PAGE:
Search operation continues as death toll of Indonesia's flash floods, landslides climbs to 79

Xinhua
A joint rescue team continued to search and rescue for 43 missing people as the death toll from flash floods and landslides in Indonesia's easternmost Papua province rose to 79.
Xinhua

A joint rescue team continued to search and rescue for 43 missing people as the death toll from flash floods and landslides in Indonesia's easternmost Papua province rose to 79 on Monday, a disaster official said.

The natural disaster forced 4,728 people to flee home and take shelter at six evacuation centers, and nearly 12,000 people were affected during the weekend, spokesman of the Natural Disaster Management Agency Sutopo Purwo Nugroho said.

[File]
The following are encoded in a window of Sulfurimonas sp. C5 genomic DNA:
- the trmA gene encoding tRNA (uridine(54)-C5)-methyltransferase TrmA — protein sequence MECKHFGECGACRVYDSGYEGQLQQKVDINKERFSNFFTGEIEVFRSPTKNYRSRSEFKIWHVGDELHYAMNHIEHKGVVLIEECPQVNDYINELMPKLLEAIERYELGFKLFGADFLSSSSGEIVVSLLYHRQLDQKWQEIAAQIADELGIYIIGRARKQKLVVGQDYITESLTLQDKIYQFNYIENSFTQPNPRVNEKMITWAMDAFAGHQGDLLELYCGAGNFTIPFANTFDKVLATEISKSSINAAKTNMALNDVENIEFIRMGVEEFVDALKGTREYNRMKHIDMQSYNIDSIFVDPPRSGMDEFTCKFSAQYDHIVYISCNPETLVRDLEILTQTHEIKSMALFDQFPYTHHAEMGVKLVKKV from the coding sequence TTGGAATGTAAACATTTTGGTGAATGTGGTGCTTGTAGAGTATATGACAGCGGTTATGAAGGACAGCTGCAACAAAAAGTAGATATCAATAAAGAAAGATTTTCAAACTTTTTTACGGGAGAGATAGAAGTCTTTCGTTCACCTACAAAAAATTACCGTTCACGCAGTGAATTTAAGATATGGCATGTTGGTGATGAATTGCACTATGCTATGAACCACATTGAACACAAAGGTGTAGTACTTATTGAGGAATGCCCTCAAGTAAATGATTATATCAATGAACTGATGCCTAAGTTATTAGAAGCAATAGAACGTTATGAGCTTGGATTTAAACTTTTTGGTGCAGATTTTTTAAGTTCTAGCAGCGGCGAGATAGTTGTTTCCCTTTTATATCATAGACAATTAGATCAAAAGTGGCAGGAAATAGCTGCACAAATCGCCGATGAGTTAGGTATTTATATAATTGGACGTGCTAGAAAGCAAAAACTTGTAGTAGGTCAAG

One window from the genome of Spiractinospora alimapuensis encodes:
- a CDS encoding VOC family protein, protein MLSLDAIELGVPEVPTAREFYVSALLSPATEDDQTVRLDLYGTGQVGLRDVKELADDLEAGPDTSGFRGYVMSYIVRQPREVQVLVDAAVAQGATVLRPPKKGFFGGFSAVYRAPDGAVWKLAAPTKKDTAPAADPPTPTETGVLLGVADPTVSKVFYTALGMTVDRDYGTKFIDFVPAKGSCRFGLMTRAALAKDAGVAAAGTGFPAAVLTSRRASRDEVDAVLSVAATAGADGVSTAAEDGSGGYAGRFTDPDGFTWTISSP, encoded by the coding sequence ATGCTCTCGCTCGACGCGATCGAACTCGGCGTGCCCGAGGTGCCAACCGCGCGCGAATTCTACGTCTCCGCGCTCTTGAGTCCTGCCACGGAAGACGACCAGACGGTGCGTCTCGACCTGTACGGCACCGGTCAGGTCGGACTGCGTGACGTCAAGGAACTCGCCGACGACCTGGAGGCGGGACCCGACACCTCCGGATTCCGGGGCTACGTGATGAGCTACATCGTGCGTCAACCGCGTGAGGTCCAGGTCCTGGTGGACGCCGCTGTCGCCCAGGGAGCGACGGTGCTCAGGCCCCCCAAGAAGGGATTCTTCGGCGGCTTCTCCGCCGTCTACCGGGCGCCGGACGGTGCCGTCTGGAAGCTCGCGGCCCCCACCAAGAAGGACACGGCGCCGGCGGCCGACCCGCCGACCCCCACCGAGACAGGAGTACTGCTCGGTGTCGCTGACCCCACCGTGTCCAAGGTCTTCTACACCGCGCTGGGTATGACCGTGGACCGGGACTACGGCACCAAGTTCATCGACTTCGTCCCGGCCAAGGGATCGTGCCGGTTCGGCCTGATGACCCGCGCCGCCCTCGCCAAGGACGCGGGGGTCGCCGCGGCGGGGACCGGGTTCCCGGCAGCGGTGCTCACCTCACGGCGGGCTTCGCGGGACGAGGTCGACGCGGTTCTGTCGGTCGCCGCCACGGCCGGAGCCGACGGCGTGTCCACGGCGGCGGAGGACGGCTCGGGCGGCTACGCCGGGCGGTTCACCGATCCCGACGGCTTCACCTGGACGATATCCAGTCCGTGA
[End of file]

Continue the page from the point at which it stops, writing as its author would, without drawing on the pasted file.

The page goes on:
The disaster destroyed a total of 350 houses, over 100 buildings, three bridges, eight school buildings and three religious buildings, among other facilities, he said.

Local authorities have declared a state of emergency for 14 days since Sunday.

 Deforestation at the upstream area of a river was blamed as one of the causes of the natural disaster.

"President Joko Widodo has ordered to undertake rehabilitation at the upstream of the river flowing to Sentani Lake to avoid the repeat of such disasters, as this is not the first one," Sutopo told a press conference.

Separately in Jayapura district, spokesman of the search and rescue office in the district Yudi Yanto said 41 people were seriously injured and 75 others had minor wounds after the natural disaster hit several villages.

By Monday, wooden logs and other materials washed down by the flood water have blocked roads, hampering the rescue operation, the spokesman said.

"Two heavy machinery equipment have been deployed to help open the access and clear the roads from the rubble, wooden logs and other materials," said Yudi.

Indonesia has been frequently stricken by flash floods and landslides during heavy rains.

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